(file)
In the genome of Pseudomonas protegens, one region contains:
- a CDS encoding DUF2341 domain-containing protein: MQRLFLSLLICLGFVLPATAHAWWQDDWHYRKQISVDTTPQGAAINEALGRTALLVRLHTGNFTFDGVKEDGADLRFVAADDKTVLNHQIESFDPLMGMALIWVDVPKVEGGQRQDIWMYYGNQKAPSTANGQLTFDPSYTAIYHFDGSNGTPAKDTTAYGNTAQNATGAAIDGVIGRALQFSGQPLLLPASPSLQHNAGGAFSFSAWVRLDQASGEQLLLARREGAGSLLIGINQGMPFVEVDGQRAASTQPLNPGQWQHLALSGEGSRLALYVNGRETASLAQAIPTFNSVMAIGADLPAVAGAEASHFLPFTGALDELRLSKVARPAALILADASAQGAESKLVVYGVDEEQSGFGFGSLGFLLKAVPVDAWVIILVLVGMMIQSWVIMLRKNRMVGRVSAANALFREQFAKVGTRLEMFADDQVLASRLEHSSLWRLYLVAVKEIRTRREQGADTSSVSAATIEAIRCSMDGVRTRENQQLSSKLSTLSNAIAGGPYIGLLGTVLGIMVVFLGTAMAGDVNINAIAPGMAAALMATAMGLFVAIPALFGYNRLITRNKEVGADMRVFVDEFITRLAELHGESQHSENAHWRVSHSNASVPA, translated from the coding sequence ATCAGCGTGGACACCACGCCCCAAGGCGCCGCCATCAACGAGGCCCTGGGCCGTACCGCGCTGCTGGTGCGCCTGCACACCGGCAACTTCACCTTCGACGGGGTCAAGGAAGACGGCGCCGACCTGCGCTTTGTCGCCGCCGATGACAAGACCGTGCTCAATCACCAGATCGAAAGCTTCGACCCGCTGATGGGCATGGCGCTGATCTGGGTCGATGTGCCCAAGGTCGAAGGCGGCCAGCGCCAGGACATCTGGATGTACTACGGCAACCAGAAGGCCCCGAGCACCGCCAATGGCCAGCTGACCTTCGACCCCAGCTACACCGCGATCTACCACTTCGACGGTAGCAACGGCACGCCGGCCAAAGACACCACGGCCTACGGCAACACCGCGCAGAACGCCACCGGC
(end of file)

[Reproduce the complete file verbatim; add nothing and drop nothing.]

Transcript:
In the genome of Pseudomonas protegens, one region contains:
- a CDS encoding DUF2341 domain-containing protein: MQRLFLSLLICLGFVLPATAHAWWQDDWHYRKQISVDTTPQGAAINEALGRTALLVRLHTGNFTFDGVKEDGADLRFVAADDKTVLNHQIESFDPLMGMALIWVDVPKVEGGQRQDIWMYYGNQKAPSTANGQLTFDPSYTAIYHFDGSNGTPAKDTTAYGNTAQNATGAAIDGVIGRALQFSGQPLLLPASPSLQHNAGGAFSFSAWVRLDQASGEQLLLARREGAGSLLIGINQGMPFVEVDGQRAASTQPLNPGQWQHLALSGEGSRLALYVNGRETASLAQAIPTFNSVMAIGADLPAVAGAEASHFLPFTGALDELRLSKVARPAALILADASAQGAESKLVVYGVDEEQSGFGFGSLGFLLKAVPVDAWVIILVLVGMMIQSWVIMLRKNRMVGRVSAANALFREQFAKVGTRLEMFADDQVLASRLEHSSLWRLYLVAVKEIRTRREQGADTSSVSAATIEAIRCSMDGVRTRENQQLSSKLSTLSNAIAGGPYIGLLGTVLGIMVVFLGTAMAGDVNINAIAPGMAAALMATAMGLFVAIPALFGYNRLITRNKEVGADMRVFVDEFITRLAELHGESQHSENAHWRVSHSNASVPA, translated from the coding sequence ATCAGCGTGGACACCACGCCCCAAGGCGCCGCCATCAACGAGGCCCTGGGCCGTACCGCGCTGCTGGTGCGCCTGCACACCGGCAACTTCACCTTCGACGGGGTCAAGGAAGACGGCGCCGACCTGCGCTTTGTCGCCGCCGATGACAAGACCGTGCTCAATCACCAGATCGAAAGCTTCGACCCGCTGATGGGCATGGCGCTGATCTGGGTCGATGTGCCCAAGGTCGAAGGCGGCCAGCGCCAGGACATCTGGATGTACTACGGCAACCAGAAGGCCCCGAGCACCGCCAATGGCCAGCTGACCTTCGACCCCAGCTACACCGCGATCTACCACTTCGACGGTAGCAACGGCACGCCGGCCAAAGACACCACGGCCTACGGCAACACCGCGCAGAACGCCACCGGC